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Environmental Pros and Cons of Self-Driving Cars

by Martina Igini Americas Asia Europe Oceania May 16th 20228 mins
Environmental Pros and Cons of Self-Driving Cars

At the current pace, autonomous vehicles (AVs) – or self-driving cars – are likely to take over the global transportation sector. Despite this field being still very much in its infancy, there is no doubt among experts that an increasing amount of people will shift away from vehicles operating on fossil fuels to semi or fully autonomous vehicles once technologies take over the commercial market. Despite the many advantages that come with owning a driverless car, there are societal and environmental implications that cannot be ignored. We examine the pros and cons of self-driving cars to understand if they can represent a solution to the global transition to carbon neutrality.

It was in 1939 that the world heard the term ‘self-driving car’ for the first time, as General Motors – the American automotive manufacturing corporation – presented the first-ever autonomous vehicle (AV) at the World’s Fair. Humans have spent the following decades building on that idea, expanding research and investment in order to improve this technology. However, the real breakthrough happened just recently. By the mid-2010s, the autonomous car industry was in full swing, with major car companies like Ford, Mercedes-Benz, and BMW as well as American car service company Uber starting to invest millions of dollars in developing new self-driving technologies. As of today, several fairly successful AV formats are being developed and slowly launched on the market, from Google’s fully autonomous driving vehicles to Tesla’s driver-assisted cars. 

As the name suggests, self-driving cars do not require a person to mutually control them, allowing a computer system to take over all driving responsibilities. An increasing number of experts agree that a future where the transportation sector is dominated by AVs on the roads is a matter of when, not if. The several benefits associated with driverless cars have sparked research and innovation within the field as well as demand among consumers, who are attracted by the increased comfort and reduced stress that come with owning such a vehicle.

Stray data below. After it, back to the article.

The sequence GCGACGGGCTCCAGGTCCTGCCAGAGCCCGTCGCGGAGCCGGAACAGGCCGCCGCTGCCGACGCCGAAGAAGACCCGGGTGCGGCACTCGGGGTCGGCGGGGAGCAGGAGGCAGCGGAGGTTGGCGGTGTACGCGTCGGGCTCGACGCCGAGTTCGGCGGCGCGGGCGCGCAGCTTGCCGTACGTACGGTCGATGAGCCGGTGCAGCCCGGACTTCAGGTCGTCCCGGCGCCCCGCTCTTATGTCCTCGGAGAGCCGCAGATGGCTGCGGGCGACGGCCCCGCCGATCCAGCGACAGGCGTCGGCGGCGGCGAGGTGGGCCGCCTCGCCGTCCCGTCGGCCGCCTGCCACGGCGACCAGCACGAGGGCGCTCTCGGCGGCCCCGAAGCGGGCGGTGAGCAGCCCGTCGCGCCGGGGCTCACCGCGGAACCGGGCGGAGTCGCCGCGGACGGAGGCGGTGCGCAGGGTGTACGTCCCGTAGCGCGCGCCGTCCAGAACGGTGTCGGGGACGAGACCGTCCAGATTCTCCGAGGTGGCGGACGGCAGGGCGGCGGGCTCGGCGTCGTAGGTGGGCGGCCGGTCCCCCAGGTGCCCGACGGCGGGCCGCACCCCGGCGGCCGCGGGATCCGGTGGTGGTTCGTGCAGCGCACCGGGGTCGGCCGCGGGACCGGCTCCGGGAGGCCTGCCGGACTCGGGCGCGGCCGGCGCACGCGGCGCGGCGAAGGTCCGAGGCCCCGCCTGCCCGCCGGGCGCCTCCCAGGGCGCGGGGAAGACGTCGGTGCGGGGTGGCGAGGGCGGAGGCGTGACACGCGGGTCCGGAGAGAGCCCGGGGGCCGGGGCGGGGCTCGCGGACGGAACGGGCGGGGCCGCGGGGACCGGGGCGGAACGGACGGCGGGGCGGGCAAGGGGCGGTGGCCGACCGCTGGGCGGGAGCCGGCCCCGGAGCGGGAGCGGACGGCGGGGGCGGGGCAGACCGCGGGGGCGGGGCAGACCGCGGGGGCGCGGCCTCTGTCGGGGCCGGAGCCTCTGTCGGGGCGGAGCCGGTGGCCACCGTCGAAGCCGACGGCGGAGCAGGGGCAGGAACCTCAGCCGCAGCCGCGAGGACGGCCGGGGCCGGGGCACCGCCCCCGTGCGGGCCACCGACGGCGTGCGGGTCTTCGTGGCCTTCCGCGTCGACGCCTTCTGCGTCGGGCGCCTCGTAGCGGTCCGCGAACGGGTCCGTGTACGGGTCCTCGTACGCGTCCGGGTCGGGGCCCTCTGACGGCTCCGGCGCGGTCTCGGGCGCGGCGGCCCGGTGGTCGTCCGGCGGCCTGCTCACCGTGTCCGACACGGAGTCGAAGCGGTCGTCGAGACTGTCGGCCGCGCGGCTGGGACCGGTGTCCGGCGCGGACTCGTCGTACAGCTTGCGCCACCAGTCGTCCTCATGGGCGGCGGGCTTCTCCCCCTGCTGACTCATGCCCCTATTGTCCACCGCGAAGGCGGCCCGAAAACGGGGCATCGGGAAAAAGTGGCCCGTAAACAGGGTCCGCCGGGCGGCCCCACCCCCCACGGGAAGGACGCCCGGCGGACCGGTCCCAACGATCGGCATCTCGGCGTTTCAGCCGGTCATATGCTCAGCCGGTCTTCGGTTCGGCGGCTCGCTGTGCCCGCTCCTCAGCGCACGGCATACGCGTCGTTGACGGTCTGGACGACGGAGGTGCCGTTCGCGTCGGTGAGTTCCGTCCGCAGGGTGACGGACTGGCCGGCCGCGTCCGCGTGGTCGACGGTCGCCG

As the world is considering all possible ways to slow down the imminent and potentially catastrophic consequences of global warming, the automobile industry is a key part of the equation. Being still heavily reliant on fossil fuels, this sector alone accounts for up to 45% of global oil demand and consequently for a staggering amount of emissions. In the US, transportation is the leading contributor to greenhouse gas emissions, with nearly  30% deriving from gasoline and diesel-powered vehicles. A similar trend can be seen in Europe, with nearly one-quarter of GHG emissions coming from the fuel for transportation. 

As the car industry is about to undergo a massive revolution, experts are starting to evaluate its societal and environmental implications. While most autonomous vehicles have electric engines, this does not necessarily mean that their footprint is null. We explore the main pros and cons of self-driving cars to understand the potential impact of a fully autonomous future. 

How Much Do Self-Driving Cars Emit?

As we know, the biggest environmental issue related to gas engine cars has to do with the emissions they generate. But what about self-driving cars?

Most AVs developed today have highly efficient and extremely advanced electric engines that offer huge opportunities for emission savings. This is because they generate very little emissions over their lifetime when compared to conventional vehicles with internal combustion engines operating on fossil fuel. Yet, while tailpipe emissions from electric vehicles are zero, how much AVs actually pollutes depend on where they get their electricity from. If batteries of Autonomous Electric Vehicles (A-EVs) are charged by clean energy sources, their environmental impact is minimal. Yet, not all countries get their power from renewables. In several US countries, for example, most of it is still generated by coal plants, making driving EVs less sustainable than in those relying for the most part on green energy sources.